I get Carried away

So, back story is important right? It fleshes out the characters and we get to know them better. I guess back story doesn’t happen on the first draft, but on the second, when you try to make the story more coherent. 

I have a bad habit of making stories out of back stories, meaning they can be read as a whole different story, and is sometimes, unrelated to the first one. I mean, that’s how you discover the back story right? The same way you write your first draft? How else would you do it…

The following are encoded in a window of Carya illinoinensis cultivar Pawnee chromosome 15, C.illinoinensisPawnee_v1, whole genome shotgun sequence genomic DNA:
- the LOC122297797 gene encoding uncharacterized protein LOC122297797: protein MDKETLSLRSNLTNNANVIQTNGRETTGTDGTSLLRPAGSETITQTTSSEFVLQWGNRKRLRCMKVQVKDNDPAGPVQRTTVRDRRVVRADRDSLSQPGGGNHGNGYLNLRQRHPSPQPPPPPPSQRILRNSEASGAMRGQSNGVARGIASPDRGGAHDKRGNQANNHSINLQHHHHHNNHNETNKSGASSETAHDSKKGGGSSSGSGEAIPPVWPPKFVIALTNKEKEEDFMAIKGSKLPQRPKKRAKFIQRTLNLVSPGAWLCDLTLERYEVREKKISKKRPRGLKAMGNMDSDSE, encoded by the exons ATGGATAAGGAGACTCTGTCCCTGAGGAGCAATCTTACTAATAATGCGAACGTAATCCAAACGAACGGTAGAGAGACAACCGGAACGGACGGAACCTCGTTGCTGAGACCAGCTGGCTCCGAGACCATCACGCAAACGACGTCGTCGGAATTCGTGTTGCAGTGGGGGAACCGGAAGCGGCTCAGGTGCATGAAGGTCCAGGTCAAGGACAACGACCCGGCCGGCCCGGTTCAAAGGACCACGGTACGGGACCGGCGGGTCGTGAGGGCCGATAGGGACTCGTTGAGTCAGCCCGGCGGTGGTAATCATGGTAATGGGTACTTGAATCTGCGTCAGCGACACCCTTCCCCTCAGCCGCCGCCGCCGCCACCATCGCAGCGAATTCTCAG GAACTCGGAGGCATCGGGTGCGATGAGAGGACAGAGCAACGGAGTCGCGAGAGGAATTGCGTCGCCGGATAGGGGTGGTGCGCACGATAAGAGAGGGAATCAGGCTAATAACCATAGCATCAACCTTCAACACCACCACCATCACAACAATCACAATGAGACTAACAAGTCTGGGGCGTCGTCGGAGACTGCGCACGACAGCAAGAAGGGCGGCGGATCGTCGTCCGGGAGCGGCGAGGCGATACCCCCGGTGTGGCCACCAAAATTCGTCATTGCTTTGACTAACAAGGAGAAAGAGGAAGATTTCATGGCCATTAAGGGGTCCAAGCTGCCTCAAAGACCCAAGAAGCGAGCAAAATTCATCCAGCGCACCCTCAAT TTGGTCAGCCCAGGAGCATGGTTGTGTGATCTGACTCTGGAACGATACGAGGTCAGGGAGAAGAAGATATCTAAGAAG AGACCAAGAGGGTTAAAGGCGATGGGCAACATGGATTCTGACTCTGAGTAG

I guess the problem is that the back story sometimes is more, or equally, as interesting as the story itself. Does that mean the first story is flawed in some way? Because, back stories aren’t supposed to be that interesting…

A back story should be sprinkled out and shown throughout the story and perhaps my problem is that I’m over developing it. 

It’s fine if the only thing I know about the main character is that he ran away from home because he came from a dysfunctional family and that his father didn’t want children to begin with. I don’t need to go deeper than that, do I?


I guess I get easily carried away ones I begin.

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